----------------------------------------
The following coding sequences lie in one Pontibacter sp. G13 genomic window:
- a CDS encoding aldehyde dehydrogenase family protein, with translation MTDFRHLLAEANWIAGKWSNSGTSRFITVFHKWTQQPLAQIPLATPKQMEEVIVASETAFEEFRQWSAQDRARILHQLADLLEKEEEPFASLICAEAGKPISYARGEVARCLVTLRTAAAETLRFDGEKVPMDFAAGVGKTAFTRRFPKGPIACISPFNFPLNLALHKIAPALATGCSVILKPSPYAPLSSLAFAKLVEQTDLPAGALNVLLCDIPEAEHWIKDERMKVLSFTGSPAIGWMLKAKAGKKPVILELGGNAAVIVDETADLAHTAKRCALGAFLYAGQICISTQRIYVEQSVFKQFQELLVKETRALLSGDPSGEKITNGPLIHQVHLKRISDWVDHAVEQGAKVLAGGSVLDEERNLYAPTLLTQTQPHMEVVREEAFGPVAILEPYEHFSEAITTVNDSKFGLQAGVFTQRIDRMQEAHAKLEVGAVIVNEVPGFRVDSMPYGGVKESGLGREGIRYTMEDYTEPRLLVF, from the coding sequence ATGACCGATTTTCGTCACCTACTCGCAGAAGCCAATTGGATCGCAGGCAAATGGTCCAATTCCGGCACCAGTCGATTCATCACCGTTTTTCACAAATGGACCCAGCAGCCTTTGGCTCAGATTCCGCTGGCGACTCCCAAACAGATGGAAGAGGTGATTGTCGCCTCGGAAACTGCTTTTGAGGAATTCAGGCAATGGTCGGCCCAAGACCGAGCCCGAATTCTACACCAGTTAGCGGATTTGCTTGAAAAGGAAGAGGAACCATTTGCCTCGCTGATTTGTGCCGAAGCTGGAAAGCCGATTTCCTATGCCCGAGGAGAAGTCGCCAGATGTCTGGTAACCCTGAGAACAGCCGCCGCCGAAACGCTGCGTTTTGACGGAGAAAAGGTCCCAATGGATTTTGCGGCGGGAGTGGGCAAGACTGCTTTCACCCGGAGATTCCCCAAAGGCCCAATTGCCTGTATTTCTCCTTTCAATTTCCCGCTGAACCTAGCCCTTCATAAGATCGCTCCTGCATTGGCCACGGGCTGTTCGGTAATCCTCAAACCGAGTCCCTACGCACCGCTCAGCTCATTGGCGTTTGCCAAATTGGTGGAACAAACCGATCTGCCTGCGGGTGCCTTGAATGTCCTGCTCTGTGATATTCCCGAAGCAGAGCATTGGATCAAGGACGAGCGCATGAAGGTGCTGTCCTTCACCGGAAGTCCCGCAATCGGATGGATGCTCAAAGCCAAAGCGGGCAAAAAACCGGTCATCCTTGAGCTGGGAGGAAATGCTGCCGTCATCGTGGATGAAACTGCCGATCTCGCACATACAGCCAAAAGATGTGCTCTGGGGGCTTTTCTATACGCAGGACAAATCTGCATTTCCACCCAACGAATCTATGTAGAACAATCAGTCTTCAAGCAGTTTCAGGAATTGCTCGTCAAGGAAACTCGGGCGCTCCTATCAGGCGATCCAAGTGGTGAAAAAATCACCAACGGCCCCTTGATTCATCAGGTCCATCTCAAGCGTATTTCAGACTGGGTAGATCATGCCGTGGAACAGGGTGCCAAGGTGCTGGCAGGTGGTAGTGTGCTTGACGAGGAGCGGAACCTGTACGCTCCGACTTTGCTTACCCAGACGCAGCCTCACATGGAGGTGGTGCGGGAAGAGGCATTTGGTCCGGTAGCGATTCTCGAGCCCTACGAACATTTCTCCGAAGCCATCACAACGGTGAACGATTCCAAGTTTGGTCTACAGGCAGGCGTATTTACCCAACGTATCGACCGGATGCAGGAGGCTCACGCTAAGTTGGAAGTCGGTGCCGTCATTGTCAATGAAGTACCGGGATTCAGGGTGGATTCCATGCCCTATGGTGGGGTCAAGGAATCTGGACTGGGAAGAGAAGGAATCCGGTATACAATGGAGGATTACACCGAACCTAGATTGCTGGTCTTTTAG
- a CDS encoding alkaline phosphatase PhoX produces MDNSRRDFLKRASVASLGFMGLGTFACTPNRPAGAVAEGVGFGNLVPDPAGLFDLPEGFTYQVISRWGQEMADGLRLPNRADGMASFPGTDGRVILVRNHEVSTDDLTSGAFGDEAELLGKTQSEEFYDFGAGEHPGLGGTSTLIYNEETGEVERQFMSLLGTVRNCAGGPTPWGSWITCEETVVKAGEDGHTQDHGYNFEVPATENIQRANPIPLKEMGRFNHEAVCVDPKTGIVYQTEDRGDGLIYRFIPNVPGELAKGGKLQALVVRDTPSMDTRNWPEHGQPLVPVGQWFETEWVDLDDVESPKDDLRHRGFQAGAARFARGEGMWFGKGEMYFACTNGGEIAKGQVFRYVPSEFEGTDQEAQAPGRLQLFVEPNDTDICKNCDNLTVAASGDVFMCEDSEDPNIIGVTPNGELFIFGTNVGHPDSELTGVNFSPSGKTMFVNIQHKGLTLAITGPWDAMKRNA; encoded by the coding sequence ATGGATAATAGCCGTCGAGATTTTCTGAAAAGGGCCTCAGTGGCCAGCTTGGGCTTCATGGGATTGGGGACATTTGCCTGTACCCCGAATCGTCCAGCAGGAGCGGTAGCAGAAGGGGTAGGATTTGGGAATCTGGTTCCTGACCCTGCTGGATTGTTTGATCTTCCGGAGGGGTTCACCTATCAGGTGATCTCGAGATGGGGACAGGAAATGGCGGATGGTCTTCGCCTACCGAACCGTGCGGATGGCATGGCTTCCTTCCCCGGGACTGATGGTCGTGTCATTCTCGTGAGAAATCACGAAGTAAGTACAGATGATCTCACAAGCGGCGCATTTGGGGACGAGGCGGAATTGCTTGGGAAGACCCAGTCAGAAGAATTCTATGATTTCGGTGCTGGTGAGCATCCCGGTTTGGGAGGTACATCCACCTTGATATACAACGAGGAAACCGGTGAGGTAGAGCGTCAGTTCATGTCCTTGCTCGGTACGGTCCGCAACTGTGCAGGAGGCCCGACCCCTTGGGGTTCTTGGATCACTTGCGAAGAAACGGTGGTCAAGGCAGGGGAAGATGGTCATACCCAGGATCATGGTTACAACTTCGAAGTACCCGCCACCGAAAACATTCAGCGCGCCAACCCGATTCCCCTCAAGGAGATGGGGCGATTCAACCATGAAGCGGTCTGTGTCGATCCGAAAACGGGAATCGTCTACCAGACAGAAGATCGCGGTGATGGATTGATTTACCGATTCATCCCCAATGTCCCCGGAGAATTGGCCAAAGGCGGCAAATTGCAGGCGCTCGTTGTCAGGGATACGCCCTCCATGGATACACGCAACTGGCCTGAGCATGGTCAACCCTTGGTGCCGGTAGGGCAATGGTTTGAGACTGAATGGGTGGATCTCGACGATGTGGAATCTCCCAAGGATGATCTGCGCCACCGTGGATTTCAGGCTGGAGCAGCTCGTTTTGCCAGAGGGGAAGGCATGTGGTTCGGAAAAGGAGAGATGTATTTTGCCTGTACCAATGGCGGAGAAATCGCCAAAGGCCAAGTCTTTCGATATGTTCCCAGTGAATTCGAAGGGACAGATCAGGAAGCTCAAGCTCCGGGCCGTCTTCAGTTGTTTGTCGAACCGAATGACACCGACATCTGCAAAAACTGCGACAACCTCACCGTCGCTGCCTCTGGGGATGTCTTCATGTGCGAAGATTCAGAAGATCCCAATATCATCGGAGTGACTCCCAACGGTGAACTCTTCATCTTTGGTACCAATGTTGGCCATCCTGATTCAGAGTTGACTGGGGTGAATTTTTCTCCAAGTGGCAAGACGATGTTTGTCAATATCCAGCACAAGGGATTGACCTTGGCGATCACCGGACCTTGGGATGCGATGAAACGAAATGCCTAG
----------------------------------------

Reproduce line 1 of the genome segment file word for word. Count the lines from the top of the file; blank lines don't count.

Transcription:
The following coding sequences lie in one Pontibacter sp. G13 genomic window: